Better an addict than a thief: disciplining drug- and alcohol-dependent employees

March 24, 2013 - by: Northern Exposure 0 COMMENTS

By Jennifer M. Shepherd and Hannah Roskey

It’s well established that discrimination against an employee on the basis of a physical or mental disability is prohibited in Canada. Drug or alcohol addictions constitute a “disability” under most human rights legislation such that employers are prohibited from discriminating against employees on the basis of their addictions.

But what if drug- or alcohol-addicted employees engage in serious misconduct, which they say they committed because of their addiction? Will it be considered discriminatory to discipline them for such conduct? The Court of Appeal in Alberta recently said “not necessarily” in Wright v. College and Association of Registered Nurses of Alberta (Appeals Committee).

Facts

Genevieve Wright and Mona Helmer were registered nurses in Alberta who suffered from addictions to opioid narcotics. They were caught stealing narcotics from their respective hospitals and falsifying medical records to conceal the thefts. The College and Association of Registered Nurses of Alberta initiated disciplinary proceedings for professional misconduct before the college’s hearing tribunal. Among other sanctions, the hearing resulted in the suspension of the nurses’ licenses.

Neither nurse disputed the allegations. But both argued they couldn’t be disciplined because their behavior was caused by their drug addiction. They reasoned that since drug and alcohol addiction constitutes a “disability” in Alberta human rights laws and the addiction drove them to commit the thefts and forge hospital records, any punishment imposed by the college for those behaviors would effectively be imposing a punishment on the basis of their disability. They alleged that such a punishment would be in violation of the antidiscrimination provisions in the Alberta Human Rights Act.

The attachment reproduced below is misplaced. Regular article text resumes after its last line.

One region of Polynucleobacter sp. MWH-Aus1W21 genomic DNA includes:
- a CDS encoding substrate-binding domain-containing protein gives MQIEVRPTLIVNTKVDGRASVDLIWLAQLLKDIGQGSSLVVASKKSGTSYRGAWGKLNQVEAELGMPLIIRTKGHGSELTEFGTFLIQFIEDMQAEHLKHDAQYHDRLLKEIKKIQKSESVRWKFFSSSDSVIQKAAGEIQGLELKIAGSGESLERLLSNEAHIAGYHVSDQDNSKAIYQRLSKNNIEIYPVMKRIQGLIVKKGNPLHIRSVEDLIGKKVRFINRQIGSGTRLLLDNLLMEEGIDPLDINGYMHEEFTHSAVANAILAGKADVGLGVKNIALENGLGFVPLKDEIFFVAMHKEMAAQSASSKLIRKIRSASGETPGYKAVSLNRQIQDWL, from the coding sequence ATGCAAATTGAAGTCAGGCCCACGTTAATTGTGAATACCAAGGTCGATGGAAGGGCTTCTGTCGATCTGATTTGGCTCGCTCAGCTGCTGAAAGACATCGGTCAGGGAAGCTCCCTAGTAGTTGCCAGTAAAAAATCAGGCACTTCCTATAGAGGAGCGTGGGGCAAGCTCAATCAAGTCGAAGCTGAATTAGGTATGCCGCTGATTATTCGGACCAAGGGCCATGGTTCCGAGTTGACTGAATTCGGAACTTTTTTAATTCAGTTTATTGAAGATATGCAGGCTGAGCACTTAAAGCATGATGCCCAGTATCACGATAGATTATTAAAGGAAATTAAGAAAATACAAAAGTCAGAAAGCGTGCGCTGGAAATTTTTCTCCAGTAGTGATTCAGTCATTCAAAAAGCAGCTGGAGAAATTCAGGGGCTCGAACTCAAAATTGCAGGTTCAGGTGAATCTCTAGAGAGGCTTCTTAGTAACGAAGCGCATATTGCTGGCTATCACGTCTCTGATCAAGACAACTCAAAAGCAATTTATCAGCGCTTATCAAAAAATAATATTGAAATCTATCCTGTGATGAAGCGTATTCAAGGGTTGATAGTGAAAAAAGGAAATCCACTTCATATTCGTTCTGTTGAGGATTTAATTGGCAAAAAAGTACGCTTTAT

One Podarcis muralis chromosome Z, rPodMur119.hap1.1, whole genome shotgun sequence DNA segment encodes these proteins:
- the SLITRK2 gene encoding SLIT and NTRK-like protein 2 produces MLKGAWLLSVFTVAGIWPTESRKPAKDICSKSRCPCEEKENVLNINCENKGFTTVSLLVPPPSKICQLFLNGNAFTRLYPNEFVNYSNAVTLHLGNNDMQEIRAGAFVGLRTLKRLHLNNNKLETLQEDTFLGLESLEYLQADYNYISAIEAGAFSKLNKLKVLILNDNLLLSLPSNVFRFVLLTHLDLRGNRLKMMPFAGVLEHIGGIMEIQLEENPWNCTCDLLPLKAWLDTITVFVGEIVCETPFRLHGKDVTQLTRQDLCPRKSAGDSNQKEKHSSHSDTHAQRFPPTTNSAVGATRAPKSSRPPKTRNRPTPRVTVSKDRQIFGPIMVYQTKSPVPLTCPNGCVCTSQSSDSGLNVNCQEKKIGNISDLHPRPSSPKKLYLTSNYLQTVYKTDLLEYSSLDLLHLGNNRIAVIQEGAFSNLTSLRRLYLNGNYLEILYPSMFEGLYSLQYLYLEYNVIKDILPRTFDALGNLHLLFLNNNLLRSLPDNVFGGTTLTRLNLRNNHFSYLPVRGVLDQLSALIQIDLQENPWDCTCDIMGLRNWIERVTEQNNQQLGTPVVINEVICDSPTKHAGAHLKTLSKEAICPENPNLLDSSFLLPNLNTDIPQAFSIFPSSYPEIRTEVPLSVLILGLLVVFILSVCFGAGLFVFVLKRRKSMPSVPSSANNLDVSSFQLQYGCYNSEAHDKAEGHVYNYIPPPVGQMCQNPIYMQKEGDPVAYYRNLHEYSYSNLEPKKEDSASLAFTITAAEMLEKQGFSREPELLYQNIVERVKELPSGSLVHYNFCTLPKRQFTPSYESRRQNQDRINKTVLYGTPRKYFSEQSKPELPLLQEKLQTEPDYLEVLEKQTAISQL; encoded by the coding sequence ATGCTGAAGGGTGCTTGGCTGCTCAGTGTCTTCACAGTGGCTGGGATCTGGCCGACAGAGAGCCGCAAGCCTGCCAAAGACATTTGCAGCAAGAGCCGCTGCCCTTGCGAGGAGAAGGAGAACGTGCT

The college maintained that disciplinary measures were necessary to address the nurses’ misconduct and that the proceedings were, in fact, unrelated to the nurses’ drug addictions.

The hearing tribunal ultimately determined that a human rights defense hadn’t been made out. The nurses couldn’t demonstrate that their behavior was caused by their addictions. The nurses appealed to the college’s appeal committee, but the suspensions were upheld.

Appeal to the Alberta Court of Appeal

The nurses appealed further to the Alberta Court of Appeal. The court considered the decisions of the hearing tribunal and appeals committee and decided that while the nurses’ drug addictions were something that distinguished them from other members of the college who are subject to disciplinary proceedings, this distinction didn’t amount to discrimination.

The court accepted the evidence of the college that the decision to lay professional disciplinary charges wasn’t motivated by the nurses’ addiction but rather by their misconduct. As such, it was not discriminatory to hold these nurses accountable for the acts they had committed notwithstanding that they might have been motivated by their addiction.

The court commented that “there are a great many addicts who do not commit criminal acts, and it is not discriminatory to hold those who do accountable for their actions.”

Takeaway for employers

While this decision arose in the context of disciplinary proceedings initiated by a professional governing body, it is applicable to Canadian employers addressing employee misconduct where an employee claims that his or her behavior was caused by a drug or alcohol dependency. The decision confirms that discipline won’t automatically be considered discriminatory if:

  • The misconduct wasn’t directly caused by the condition; and
  • The employer can demonstrate that its focus was on addressing the behavior and not the addiction.

Although a disciplinary proceeding out of Alberta, the decision may be persuasive to arbitrators, courts, and human rights tribunals across the country.

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